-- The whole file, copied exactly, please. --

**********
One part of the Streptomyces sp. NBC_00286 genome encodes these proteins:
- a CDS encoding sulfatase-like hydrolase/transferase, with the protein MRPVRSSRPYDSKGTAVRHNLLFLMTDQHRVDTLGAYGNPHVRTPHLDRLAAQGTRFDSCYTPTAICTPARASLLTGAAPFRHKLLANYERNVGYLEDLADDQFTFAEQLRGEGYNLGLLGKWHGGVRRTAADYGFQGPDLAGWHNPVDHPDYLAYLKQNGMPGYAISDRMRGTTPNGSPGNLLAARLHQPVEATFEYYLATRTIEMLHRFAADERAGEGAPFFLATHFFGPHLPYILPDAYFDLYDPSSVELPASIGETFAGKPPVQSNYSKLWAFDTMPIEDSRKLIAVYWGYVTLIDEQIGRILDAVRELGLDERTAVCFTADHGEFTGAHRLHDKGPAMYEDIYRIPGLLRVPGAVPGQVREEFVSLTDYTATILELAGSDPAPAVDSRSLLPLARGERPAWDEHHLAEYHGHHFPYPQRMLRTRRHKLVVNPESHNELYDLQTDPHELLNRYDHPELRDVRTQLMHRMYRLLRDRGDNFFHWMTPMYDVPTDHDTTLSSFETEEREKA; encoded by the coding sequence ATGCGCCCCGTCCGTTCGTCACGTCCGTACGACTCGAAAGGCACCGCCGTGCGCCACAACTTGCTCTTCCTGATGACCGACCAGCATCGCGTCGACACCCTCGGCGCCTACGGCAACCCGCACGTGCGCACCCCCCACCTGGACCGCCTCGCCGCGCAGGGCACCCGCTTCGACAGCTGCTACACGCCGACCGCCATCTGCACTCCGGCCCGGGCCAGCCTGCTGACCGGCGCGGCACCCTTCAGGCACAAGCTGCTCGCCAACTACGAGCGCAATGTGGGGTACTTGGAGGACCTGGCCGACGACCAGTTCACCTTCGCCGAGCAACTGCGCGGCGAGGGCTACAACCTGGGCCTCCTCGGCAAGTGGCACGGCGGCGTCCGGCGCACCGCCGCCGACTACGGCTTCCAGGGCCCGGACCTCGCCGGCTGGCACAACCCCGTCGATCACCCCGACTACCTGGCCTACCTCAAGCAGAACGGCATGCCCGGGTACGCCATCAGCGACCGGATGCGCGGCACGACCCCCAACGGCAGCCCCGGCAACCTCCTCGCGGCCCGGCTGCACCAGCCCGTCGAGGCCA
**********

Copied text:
One part of the Streptomyces sp. NBC_00286 genome encodes these proteins:
- a CDS encoding sulfatase-like hydrolase/transferase, with the protein MRPVRSSRPYDSKGTAVRHNLLFLMTDQHRVDTLGAYGNPHVRTPHLDRLAAQGTRFDSCYTPTAICTPARASLLTGAAPFRHKLLANYERNVGYLEDLADDQFTFAEQLRGEGYNLGLLGKWHGGVRRTAADYGFQGPDLAGWHNPVDHPDYLAYLKQNGMPGYAISDRMRGTTPNGSPGNLLAARLHQPVEATFEYYLATRTIEMLHRFAADERAGEGAPFFLATHFFGPHLPYILPDAYFDLYDPSSVELPASIGETFAGKPPVQSNYSKLWAFDTMPIEDSRKLIAVYWGYVTLIDEQIGRILDAVRELGLDERTAVCFTADHGEFTGAHRLHDKGPAMYEDIYRIPGLLRVPGAVPGQVREEFVSLTDYTATILELAGSDPAPAVDSRSLLPLARGERPAWDEHHLAEYHGHHFPYPQRMLRTRRHKLVVNPESHNELYDLQTDPHELLNRYDHPELRDVRTQLMHRMYRLLRDRGDNFFHWMTPMYDVPTDHDTTLSSFETEEREKA; encoded by the coding sequence ATGCGCCCCGTCCGTTCGTCACGTCCGTACGACTCGAAAGGCACCGCCGTGCGCCACAACTTGCTCTTCCTGATGACCGACCAGCATCGCGTCGACACCCTCGGCGCCTACGGCAACCCGCACGTGCGCACCCCCCACCTGGACCGCCTCGCCGCGCAGGGCACCCGCTTCGACAGCTGCTACACGCCGACCGCCATCTGCACTCCGGCCCGGGCCAGCCTGCTGACCGGCGCGGCACCCTTCAGGCACAAGCTGCTCGCCAACTACGAGCGCAATGTGGGGTACTTGGAGGACCTGGCCGACGACCAGTTCACCTTCGCCGAGCAACTGCGCGGCGAGGGCTACAACCTGGGCCTCCTCGGCAAGTGGCACGGCGGCGTCCGGCGCACCGCCGCCGACTACGGCTTCCAGGGCCCGGACCTCGCCGGCTGGCACAACCCCGTCGATCACCCCGACTACCTGGCCTACCTCAAGCAGAACGGCATGCCCGGGTACGCCATCAGCGACCGGATGCGCGGCACGACCCCCAACGGCAGCCCCGGCAACCTCCTCGCGGCCCGGCTGCACCAGCCCGTCGAGGCCA